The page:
Creative Solutions

CSS Centering

Today we're going to be looking at the different ways in which you can center content in CSS. We're gonna go through a bit of a history lesson as well to illustrate just how amazing modern tools are in comparison to the shit we used to have to write as developers to achieve the same goal. We are going to be looking at examples of centering both horizontally and vertically but all of these examples can be used to accomplish each task individually.

* Only the SCSS related to positioning is included. You will see more in the CodePen.

Centering using display: table

Let's take a look at the code:

HTML:

<table class="table-centering"> <tr class="table-centering__row"> <td class="table-centering__content">:( why?</td> </tr> </table>

SCSS:

.table-centering { &__row { text-align: center; vertical-align: center; } }

As we can see, this achieves what we want. But this is clunky and it violates a few golden rules. First of all, this isn't tabular data so our markup (HTML) isn't semantic. It's also violating separation of concerns as we're using our content layer to handle styling. In older web infrastructure, this method of styling isn't uncommon to see. Though it is INCREDIBLY frowned upon. So, moving on to better options.

Centering using transform

Now we'll explore a better (still not best) option. This one came about once we got the transform property available in browsers (2009ish). This is definitely a better way to achieve our centered goal than the previous as it allows us to semantically markup our content as well as abide by separation of concerns by keeping the positioning solely to the style (SCSS) layer. Let's take a look at the code and then go over the pros and cons:

HTML:

<section class="transform-centering"> <p class="transform-centering__content">:| slightly less why?</p> </section>

SASS:

.transform-centering { position: relative; &__content { left: 50%; position: absolute; top: 50%; transform: translateX(-50%) translateY(-50%); } }

The first notable difference here is the markup. We only have a containing element and a contained element. Honestly, this is all we should have since we're centering one thing inside of something else. Second, it's semantic. We have a section, which is properly descriptive of what it is/does and the content is enclosed in a p tag which also accurtately describes what we're dealing with. These might seem like trivial details, but I assure you, for many reasons, they are not. This will be beneficial to other developers looking at your code and it will be much more descriptive for screen readers and robots (read Google bots) crawling your page to index it inside of their search algorithms.

Next, let's examine the styling. There are a few more lines of code here to achieve our goal, but what is better about this solution is that everything about the positioning is encapsulated in the style layer.

What I personally dislike (you should too) about this method is that it forces us to alter the position attribute of both of these elements. While this isn't strictly taboo, it can cause unforeseen consequences with other style rules. It is general best practice to avoid manipulating position, BUT, this does work. The quick explanation is that we are pushing the paragraph 50% the width and height of the container. The problem is we are pushing relative to the top left corner of the contained element. So then we are manipulating the contained element to move half of its own width and height up and to the left respectively. In so doing, we center the paragraph in the section.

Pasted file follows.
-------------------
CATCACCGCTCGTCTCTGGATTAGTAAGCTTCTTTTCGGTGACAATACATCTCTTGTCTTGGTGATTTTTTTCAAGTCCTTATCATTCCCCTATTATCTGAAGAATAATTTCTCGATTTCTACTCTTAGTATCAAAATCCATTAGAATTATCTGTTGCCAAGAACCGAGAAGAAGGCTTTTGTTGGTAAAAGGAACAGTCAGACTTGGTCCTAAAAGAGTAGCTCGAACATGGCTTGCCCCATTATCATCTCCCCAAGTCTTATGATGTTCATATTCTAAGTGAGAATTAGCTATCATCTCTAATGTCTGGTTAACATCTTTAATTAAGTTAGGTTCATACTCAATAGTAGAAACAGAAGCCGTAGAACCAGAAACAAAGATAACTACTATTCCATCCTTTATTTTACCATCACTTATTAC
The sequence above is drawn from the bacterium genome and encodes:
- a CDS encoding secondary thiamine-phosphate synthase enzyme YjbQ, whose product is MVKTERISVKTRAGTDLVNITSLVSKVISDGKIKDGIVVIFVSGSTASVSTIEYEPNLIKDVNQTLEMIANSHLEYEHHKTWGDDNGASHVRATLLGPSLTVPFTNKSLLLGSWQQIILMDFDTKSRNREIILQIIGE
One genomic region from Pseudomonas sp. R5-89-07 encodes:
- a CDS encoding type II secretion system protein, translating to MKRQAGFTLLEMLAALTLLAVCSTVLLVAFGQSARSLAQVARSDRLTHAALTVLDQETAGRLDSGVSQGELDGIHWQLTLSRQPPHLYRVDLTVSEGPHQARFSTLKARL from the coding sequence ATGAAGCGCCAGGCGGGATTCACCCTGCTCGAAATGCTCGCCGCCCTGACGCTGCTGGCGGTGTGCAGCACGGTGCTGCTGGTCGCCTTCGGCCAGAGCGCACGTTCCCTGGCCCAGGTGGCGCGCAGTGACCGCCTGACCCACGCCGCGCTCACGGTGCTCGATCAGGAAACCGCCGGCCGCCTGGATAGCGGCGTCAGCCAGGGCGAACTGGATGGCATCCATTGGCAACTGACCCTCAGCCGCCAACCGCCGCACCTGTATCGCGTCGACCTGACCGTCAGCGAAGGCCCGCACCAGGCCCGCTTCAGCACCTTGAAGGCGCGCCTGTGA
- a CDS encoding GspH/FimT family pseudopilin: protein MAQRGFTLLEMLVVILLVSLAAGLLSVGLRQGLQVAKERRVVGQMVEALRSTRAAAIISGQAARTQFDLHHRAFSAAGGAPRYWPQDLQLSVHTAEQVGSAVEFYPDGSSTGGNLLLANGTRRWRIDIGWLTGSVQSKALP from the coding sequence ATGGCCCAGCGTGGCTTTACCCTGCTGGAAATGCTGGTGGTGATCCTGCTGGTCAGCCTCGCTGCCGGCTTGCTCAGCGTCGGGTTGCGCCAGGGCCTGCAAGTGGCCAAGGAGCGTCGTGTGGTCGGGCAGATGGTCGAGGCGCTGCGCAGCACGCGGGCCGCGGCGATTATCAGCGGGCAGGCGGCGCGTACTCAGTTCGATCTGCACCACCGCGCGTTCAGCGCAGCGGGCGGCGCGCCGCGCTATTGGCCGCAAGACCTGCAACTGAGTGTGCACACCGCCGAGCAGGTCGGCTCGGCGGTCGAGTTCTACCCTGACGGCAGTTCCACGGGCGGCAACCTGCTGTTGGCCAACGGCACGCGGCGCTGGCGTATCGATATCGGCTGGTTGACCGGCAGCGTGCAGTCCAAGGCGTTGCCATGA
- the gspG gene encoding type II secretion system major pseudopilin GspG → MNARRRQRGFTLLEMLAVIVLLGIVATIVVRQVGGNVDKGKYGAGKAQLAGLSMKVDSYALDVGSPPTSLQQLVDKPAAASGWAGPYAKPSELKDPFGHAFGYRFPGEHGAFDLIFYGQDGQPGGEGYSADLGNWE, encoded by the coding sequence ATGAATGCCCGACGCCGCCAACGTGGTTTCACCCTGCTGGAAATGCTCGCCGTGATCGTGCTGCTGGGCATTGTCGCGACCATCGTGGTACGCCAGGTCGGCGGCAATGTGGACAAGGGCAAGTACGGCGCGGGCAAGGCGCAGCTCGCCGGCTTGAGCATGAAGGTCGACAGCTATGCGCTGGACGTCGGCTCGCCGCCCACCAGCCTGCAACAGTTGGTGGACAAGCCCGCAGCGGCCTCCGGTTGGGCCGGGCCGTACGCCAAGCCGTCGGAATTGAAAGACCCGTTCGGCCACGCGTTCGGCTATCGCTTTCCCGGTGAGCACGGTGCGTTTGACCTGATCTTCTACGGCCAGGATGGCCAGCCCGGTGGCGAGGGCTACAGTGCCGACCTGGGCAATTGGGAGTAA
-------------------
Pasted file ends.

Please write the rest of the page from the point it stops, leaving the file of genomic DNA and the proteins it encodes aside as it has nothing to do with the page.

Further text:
Centering using flex

Finally, we arrive at THE definitive answer for centering in modern web development. The answer is for sure using Flexbox. We need look no further than the code to understand why:

HTML:

<section class="flexbox-centering"> <p class="flexbox-centering__content">:) very much zero why?</p> </section>

SCSS:

.flexbox-centering { align-items: center; display: flex; justify-content: center; }

So this technique combines all of the good parts of the previous examples while omitting all of the bad parts. First, our markup is succinct and semantic. Next, our styling is encapsulated and only needs 3 lines of code to work.

This is partially why flexbox exists. It's all about positioning and ordering elements without having to worry about the content layer. This is exactly how we want our code to work. That is textbook definition of proper separation of concerns.

BONUS Centering using grid

It is possible to center content inside of grid containers as well. Though, I would argue that you should use flex by default, sometimes that adds superfluous code which should ALWAYS be avoided if possible. So let's take a look at how we can achieve our goal in grid.

HTML:

<section class="grid-centering"> <p class="grid-centering__content">:) very much zero why? #2</p> </section>

SCSS:

.grid-centering { align-content: center; display: grid; justify-items: center; }

Not much more to review here aside from the fact that we're using a different display value. The only notable difference here is the usage of align-content and justify-items as opposed to their Flexbox counterparts.

Conclusion

We've gone through a bit of a history lesson as far as how we deal with layout and positioning in our web sites/applications. The first two are here for historical reference only. Going forward, we should all be using Flexbox and Grid whenever we're dealing with layout and positioning.